I went to get a mailbox last week for my self-publishing venture, and the employee let me choose my own number. Math nerd that I am, I stood there for a solid ten minutes looking at the bank of mailboxes and figuring out which number I would prefer.

1729 would’ve been my first four-digit choice, but they didn’t go up that high. The obvious choices like 1024 were taken. I started scrolling through this site, looking at what interesting mathematical qualities each of the open mailbox numbers had.

And then I spotted 1066. Damn. That was the one.

#### The Historical

When I told my friends I chose 1066, they immediately said, “Normandy? Why?” After rolling my eyes at having such smarty-pants friends, I explained that it wasn’t the Battle of Hastings *per se* that I was into, it was the Bayeux Tapestry. Ever since I studied it in art history, something has tickled me about the Bayeux Tapestry — as a piece that has been so remarkably preserved, as a piece of craftsmanship so grand in scope, as a piece of such extensive narrative storytelling — and I just get a kick out of it. I’ve never seen mention of anything else like it in the art world.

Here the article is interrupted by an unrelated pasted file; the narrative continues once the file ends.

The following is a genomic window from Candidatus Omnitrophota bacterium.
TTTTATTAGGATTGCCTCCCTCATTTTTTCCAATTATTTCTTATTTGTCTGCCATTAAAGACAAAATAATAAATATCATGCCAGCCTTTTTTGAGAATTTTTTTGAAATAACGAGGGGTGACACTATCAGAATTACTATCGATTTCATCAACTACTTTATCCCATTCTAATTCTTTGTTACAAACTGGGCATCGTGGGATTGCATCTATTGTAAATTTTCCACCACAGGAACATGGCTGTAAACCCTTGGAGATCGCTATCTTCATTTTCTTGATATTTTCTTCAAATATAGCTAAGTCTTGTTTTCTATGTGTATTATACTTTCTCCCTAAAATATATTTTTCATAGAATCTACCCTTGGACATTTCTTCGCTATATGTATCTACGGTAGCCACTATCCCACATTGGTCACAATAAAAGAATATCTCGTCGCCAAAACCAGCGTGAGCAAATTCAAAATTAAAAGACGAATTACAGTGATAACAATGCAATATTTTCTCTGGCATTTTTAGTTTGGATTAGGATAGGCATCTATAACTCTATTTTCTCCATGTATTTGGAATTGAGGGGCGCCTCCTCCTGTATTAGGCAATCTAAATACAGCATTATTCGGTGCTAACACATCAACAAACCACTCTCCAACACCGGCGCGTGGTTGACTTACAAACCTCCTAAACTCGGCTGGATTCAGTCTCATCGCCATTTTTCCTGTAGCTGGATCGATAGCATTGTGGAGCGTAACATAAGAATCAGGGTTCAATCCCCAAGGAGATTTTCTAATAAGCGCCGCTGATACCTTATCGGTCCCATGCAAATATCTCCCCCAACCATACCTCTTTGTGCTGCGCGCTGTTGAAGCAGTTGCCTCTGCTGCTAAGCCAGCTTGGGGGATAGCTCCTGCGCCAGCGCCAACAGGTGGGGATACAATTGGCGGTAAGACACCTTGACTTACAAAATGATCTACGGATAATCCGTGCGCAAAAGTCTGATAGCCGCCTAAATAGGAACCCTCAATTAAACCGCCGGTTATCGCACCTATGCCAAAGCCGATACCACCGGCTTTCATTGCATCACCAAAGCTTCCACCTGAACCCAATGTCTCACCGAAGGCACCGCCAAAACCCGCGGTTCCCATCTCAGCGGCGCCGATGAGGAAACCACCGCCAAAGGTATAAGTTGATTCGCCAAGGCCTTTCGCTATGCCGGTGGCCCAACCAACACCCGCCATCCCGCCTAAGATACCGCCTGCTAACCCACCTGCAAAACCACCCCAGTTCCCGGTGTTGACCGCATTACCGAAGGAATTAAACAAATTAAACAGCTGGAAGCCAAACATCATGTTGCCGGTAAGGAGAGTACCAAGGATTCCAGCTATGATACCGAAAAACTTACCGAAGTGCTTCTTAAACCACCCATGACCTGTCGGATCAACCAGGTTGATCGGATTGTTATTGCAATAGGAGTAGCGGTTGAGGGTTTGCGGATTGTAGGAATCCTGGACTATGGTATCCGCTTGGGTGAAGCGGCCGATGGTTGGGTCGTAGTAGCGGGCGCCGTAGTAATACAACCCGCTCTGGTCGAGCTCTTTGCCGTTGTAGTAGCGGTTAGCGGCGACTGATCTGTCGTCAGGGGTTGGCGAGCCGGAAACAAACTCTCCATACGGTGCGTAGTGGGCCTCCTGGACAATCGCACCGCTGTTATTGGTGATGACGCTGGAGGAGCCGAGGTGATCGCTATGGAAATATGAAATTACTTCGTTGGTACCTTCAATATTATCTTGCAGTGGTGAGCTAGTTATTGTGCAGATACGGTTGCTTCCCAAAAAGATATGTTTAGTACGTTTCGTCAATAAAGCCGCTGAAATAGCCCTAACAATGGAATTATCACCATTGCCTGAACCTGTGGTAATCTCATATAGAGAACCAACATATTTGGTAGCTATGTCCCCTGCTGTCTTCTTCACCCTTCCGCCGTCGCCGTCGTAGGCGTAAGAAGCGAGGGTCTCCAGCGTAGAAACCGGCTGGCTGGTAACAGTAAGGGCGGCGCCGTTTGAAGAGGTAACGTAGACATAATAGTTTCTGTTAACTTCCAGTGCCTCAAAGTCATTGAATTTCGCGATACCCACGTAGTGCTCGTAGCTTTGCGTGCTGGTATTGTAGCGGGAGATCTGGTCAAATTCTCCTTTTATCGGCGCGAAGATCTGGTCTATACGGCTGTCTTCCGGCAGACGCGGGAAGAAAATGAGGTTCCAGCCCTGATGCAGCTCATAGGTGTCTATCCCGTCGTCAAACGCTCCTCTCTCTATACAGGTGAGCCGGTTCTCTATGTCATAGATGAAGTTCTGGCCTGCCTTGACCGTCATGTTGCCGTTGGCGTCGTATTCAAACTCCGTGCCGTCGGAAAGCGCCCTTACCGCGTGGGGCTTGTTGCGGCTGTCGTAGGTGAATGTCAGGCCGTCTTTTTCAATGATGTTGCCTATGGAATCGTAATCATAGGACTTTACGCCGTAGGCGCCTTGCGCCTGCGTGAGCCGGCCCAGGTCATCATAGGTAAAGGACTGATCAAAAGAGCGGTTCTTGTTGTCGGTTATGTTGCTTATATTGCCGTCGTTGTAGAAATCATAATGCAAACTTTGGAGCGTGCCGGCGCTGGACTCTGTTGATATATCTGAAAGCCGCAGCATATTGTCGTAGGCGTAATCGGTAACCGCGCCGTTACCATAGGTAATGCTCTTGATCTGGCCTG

And I always associate 1066 with the Bayeux Tapestry. So there was that.

#### The Numerical

From the “What’s Special About This Number?” list, the following happens to be true about 1066:

Since I’ve done some work with the totient function before, and since it gets a shout out in *Zero Sum Game* when my main character is hallucinating (yes, she hallucinates math, what else would she hallucinate!), that seemed rather perfect.

#### The Historical / Mathematical / Personally Significant

There’s this game called 24.

I first learned it with cards. You set out four cards, and you try to use each of them exactly once and end with a result of 24 (with the face cards being worth 11, 12, and 13). So, an ace, a three, a five, and a jack could form (11 – 5)(1 + 3) = 24. If you’re the first person to come up with a working combination, you win that round.

Some people claim the rules say you can only use addition, subtraction, multiplication, and division.^{[1]} I think it’s FAR more fun — and more challenging! — to allow any operation.

Anyway, I’m addicted to this game. I play it solitaire-style with anything that has four numbers. Like license plates when I’m stuck in traffic (CA plates have four numbers and three letters). Or dates. And 1066 is one of my favorite 24 combinations ever:

*Boom.*

I liked that solution so much that I put it in a story I wrote when I was in high school. In the story, the character couldn’t remember what happened in the year 1066 — only that it was “something important,” and that the combination of the digits to make 24 was a cool one.

So, there you have it. 1066 became my new mailbox number.

- I know some people claim this, because they’ve tried to disqualify my creative solutions!↵